Trooper captures double honor Awards: Ronald W. Cullison Jr. of Hampstead is the first person recognized as Trooper of the Year by both the Maryland State Police and its Alumni Association.

June 09, 1996|By Mike Farabaugh | Mike Farabaugh,SUN STAFF

Hampstead's Tfc. Ronald W. Cullison Jr. has staked a claim to a bit of state police history in a little more than six years on the job.

Cullison, a resident trooper in Carroll County, is the first honored as Trooper of the Year by both the Maryland State Police and its Alumni Association since the awards were instituted 35 years ago.

In 1995, Cullison worked 97 cases as the primary investigator for the Criminal Investigation Division of the Westminster barracks. He assisted on 24 others and solved more than 85 percent of them.

From those 121 cases he made 68 criminal arrests, eight juvenile apprehensions and two civil citations, resulting in 883 criminal charges being placed.

Citing Cullison's concern for the safety of state highways, his supervisors also noted that he arrested six intoxicated drivers and issued more than 100 traffic citations last year.

But getting Cullison, 27, to boast of his recent accolades isn't easy.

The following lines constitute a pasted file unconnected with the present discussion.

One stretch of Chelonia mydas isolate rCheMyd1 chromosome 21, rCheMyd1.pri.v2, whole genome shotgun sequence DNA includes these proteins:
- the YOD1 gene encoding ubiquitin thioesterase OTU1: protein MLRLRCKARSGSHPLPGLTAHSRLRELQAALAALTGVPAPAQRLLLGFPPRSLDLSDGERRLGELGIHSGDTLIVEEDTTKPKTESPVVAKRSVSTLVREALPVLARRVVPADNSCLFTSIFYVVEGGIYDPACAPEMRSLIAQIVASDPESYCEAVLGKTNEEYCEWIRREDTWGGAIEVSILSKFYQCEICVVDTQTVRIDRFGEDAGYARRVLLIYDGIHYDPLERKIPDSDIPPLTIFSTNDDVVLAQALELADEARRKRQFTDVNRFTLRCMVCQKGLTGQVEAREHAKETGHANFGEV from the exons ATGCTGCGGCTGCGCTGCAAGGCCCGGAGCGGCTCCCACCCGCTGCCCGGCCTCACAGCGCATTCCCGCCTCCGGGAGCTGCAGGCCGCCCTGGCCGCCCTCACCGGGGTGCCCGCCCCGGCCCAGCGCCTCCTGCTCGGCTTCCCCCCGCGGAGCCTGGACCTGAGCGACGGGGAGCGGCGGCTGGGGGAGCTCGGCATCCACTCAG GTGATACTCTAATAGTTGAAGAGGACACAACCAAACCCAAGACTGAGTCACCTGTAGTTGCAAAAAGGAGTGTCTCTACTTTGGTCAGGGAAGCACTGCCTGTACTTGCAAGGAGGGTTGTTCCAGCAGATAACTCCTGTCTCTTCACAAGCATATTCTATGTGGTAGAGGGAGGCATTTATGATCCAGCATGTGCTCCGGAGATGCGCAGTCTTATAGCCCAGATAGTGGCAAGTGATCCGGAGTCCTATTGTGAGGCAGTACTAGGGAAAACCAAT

Supervisors at the Westminster barracks had to trick him into attending the awards announcement at state police headquarters in Pikesville last month.

"I thought I was going there to brief the superintendent on a case I have been working," Cullison said. "When they told me I was Trooper of the Year, it was like a bomb went off."

Cullison said he became interested in joining the state police while attending North Carroll High School after a trooper visited to speak to students at the school in 1988.

He signed up for the state police cadet program two months after graduating, and six months before his 21st birthday he was accepted into the state police training academy in March 1990.

His brother, Greg, 26, followed him through the academy and works highway patrol from the Westminster barracks.

Cullison transferred from highway patrol to the Criminal Investigation Division in 1994 at his own request.

"No matter what I was working on, the investigative part was always the most interesting to me," he said.

His supervisors cited Cullison's diligence, thoroughness and persistence as prime reasons for his success.

Cullison said those qualities are only part of the reason.

"I work with a great bunch of guys who are always eager to help out," he said. "Their help -- and some good luck -- has helped break some cases."

Cullison was credited with solving several armed robberies in the Westminster area last year, including one at a Union Mills store where two clerks were sprayed in the face with chemicals before the culprit fled with $386.

Cullison admits a fondness for burglary and theft cases, and not for the personal satisfaction he derives from putting the perpetrators behind bars.

"The most satisfaction comes in being able to call the victims and say, 'I've got your property back for you, and the guy who did it is in jail.' "

Pub Date: 6/09/96

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